When you get to the site, choose any of the available options to view the commercial.
IRAQ - Dear Loveland Magazine: by Blake Poe
Time is winding down here in Iraq. The weather has cooled off greatly and it feels like fall in Ohio, only a few thousand miles away. Each morning when we get ready for work we have to bundle up a bit to keep warm as we move from our living areas to our work site for the day. I have an upcoming leave in early December and am looking very forward to it.
Upon my return to Iraq there will be only a short time left until we re-deploy back to the United States. Morale is still high amongst the troops here. After spending two months at another FOB and building the bridge that many of you have seen in recent pics we made our way back to FOB Speicher. It wasn't long before I was sent back out on another mission that had us doing work for the Iraqi Police in a nearby town. Things were quiet for the most part but we accomplished our mission.
As I am sure most of you have heard, two of our soldiers were wounded in a mortar attack on their job site a few weeks ago. Spc. Edision and Spc. Couch are back in the states doing well after each had been struck by shrapnel from the explosion.
With our time coming to a close here we have seen a lot of accomplishments that we have done in Iraq along with the numerous changes that we have seen. We have seen a country getting back on its feet after years of being left behind by their evil dictator. I want to thank everyone back at home for their on going support of the troops deployed in support of Operation Enduring Freedom and Operation Iraqi Freedom.
Thank you again.
LOVELAND, OHIO - George Grassan will be 100 years old on Friday November 26. As of last Friday George had received 113 Birthday cards, so a second prize has been added. Send George his 200th Birthday card and receive a gift certificate for dinner.
George's first 100 cards have been put aside and one will be chosen to receive a $25 gift certificate to Paxton's Grill in Loveland curtesy of Loveland Magazine. The remaining cards will now be eligible for a second gift certificate provided by the family. Since cards are coming from around the country, the second prize is yet to be determined.
George's daughter Emma Jost wrote, "Thought you might enjoy seeing these pictures of a co-worker and 7 friends that came to Brookwood today to wish Dad a Happy 100th Birthday. Since Dad owned seven motorcycles, seven motorcycles came. They also made Dad an Honorary member of their club. It was AWESOME to see Dad's face light up. If I counted correctly today, George Grassan has received 113 cards and that was before the mail came today (Saturday). I read many of the cards to him, and got a lot of smiles from him. Then, he said, 'Well, you certainly got a lot of cards.' I replied, Dad, these are your cards. So he smiled real big and said, 'Well, I certainly got many cards!!"
Jost said he received twenty-two cards from Jennifer Poe's second grade class in Loveland and enjoyed the colors, hearts, XXXs and OOOOs. Cards have come from Florida, North Dakota, Georgia, Tennessee, and other states.
Jost said, "THANKS to all of you for giving Dad a very good feeling. He remarked, 'I must have done something right to get all of this attention.' I told him that he certainly did and he is a positive role model for many, many people. He said he liked hearing that."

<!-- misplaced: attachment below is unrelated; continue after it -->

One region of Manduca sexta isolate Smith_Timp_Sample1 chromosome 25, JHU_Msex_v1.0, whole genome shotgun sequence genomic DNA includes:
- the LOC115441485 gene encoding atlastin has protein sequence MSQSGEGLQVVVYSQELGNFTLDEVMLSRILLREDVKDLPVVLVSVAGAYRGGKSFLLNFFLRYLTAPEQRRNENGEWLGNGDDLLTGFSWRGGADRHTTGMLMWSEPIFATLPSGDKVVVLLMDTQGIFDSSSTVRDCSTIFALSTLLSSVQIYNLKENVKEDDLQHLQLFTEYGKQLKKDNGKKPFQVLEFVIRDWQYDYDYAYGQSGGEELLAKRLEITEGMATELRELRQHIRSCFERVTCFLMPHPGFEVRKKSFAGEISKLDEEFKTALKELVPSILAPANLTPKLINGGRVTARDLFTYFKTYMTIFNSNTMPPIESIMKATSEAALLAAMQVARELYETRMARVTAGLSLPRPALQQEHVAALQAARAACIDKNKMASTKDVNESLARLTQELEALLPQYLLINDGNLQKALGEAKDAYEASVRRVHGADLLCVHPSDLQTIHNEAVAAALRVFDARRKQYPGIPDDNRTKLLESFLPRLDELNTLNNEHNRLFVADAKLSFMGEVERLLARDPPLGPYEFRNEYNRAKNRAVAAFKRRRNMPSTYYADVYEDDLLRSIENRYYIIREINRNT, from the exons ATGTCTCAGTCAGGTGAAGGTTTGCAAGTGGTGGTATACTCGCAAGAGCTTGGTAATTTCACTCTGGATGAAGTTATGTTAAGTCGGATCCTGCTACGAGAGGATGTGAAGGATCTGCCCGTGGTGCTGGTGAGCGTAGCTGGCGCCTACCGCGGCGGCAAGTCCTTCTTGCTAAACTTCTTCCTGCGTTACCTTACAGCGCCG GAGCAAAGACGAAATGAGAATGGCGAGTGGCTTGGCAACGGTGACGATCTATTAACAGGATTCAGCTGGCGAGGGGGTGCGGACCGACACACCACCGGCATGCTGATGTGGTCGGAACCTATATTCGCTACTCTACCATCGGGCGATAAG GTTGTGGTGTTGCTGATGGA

"The Loveland Magazine article has certainly generated a lot of fun for my Dad. THANK YOU."
On Thanksgiving Day, George's ninety-year old sister will be here from Seattle.
To send George a birthday card:
Brookwood Retirement Community
12100 Reed Hartman Highway
Cincinnati, Ohio 45241
LOVELAND, OHIO - Jilian Partin, point guard for Loveland High School opened her senior year with 27 points Friday night to help defeat Milford 51-47 in overtime. Loveland defeated New Richmond on Saturday night 48-24.
Partin, a four year starter, heading to Lipscomb University in Nashville Tennessee has been Loveland's all time scoring leader since her Junior year and is closing in on 1000 career points.
The Loveland women play McNicolas Tuesday November 23 at home at 7:30 P M (JV game begins at 6) and Saturday at Little Miami at 7:30 P M.
The men open their regular season at Kings High School on Tuesday November 30.
LOVELAND, OHIO - On Friday November 19, Gannett Co. Inc., owner of The Cincinnati Enquirer, announced the purchase of HomeTown Communications Network Inc., the owner of the Loveland Herald and 26 other suburban weekly newspapers in Greater Cincinnati and Northern Kentucky.
Terms were not disclosed. The deal is subject to approval by the Justice Department, according to the Gannett press release.
The HomeTown employs 780 people and are expected to generate revenue of $86 million in 2004. Their publications include 24 community telephone directories distributed to 1.5 million households and 36 weekly or twice-weekly Michigan newspapers, according to the Cincinnati Enquirer.
Gannett is the largest newspaper group in the United States. In Greater Cincinnati and Northern Kentucky, HomeTown's weekly newspapers include the Journal, Press and Recorder family of newspapers.
The Clermont Community Journal, Community Press Mason and Deerfield Township, Indian Hill Journal., Milford Times, North Clermont Community Journal, Suburban Life, Milford-Miami Advertiser, and Northeast Suburban Life. are also being sold in the deal.